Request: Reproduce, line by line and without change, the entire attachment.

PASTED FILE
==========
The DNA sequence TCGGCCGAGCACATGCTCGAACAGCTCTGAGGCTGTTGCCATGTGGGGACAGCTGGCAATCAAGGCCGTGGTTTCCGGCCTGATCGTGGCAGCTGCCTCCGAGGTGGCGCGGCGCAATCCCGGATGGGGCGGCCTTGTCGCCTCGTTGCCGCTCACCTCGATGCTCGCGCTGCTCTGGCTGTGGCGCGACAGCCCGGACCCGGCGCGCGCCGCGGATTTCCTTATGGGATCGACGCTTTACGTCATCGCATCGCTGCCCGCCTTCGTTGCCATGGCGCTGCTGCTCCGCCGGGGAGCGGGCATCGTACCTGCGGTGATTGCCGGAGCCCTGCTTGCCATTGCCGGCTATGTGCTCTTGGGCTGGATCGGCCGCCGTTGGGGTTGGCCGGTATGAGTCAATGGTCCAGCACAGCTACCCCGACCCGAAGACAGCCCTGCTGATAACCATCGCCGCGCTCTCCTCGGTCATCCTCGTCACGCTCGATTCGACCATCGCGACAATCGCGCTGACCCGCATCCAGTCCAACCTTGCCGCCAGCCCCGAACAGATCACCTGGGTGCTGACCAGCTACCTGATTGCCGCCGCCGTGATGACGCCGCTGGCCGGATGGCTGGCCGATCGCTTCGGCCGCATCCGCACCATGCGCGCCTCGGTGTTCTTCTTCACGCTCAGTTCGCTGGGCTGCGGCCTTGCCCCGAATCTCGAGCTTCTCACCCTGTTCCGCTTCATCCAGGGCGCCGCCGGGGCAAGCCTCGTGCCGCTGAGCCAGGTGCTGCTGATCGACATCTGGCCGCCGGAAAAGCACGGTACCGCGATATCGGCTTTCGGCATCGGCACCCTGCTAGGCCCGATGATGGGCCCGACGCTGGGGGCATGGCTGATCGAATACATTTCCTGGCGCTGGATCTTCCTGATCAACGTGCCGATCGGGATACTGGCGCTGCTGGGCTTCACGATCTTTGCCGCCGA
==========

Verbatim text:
The DNA sequence TCGGCCGAGCACATGCTCGAACAGCTCTGAGGCTGTTGCCATGTGGGGACAGCTGGCAATCAAGGCCGTGGTTTCCGGCCTGATCGTGGCAGCTGCCTCCGAGGTGGCGCGGCGCAATCCCGGATGGGGCGGCCTTGTCGCCTCGTTGCCGCTCACCTCGATGCTCGCGCTGCTCTGGCTGTGGCGCGACAGCCCGGACCCGGCGCGCGCCGCGGATTTCCTTATGGGATCGACGCTTTACGTCATCGCATCGCTGCCCGCCTTCGTTGCCATGGCGCTGCTGCTCCGCCGGGGAGCGGGCATCGTACCTGCGGTGATTGCCGGAGCCCTGCTTGCCATTGCCGGCTATGTGCTCTTGGGCTGGATCGGCCGCCGTTGGGGTTGGCCGGTATGAGTCAATGGTCCAGCACAGCTACCCCGACCCGAAGACAGCCCTGCTGATAACCATCGCCGCGCTCTCCTCGGTCATCCTCGTCACGCTCGATTCGACCATCGCGACAATCGCGCTGACCCGCATCCAGTCCAACCTTGCCGCCAGCCCCGAACAGATCACCTGGGTGCTGACCAGCTACCTGATTGCCGCCGCCGTGATGACGCCGCTGGCCGGATGGCTGGCCGATCGCTTCGGCCGCATCCGCACCATGCGCGCCTCGGTGTTCTTCTTCACGCTCAGTTCGCTGGGCTGCGGCCTTGCCCCGAATCTCGAGCTTCTCACCCTGTTCCGCTTCATCCAGGGCGCCGCCGGGGCAAGCCTCGTGCCGCTGAGCCAGGTGCTGCTGATCGACATCTGGCCGCCGGAAAAGCACGGTACCGCGATATCGGCTTTCGGCATCGGCACCCTGCTAGGCCCGATGATGGGCCCGACGCTGGGGGCATGGCTGATCGAATACATTTCCTGGCGCTGGATCTTCCTGATCAACGTGCCGATCGGGATACTGGCGCTGCTGGGCTTCACGATCTTTGCCGCCGA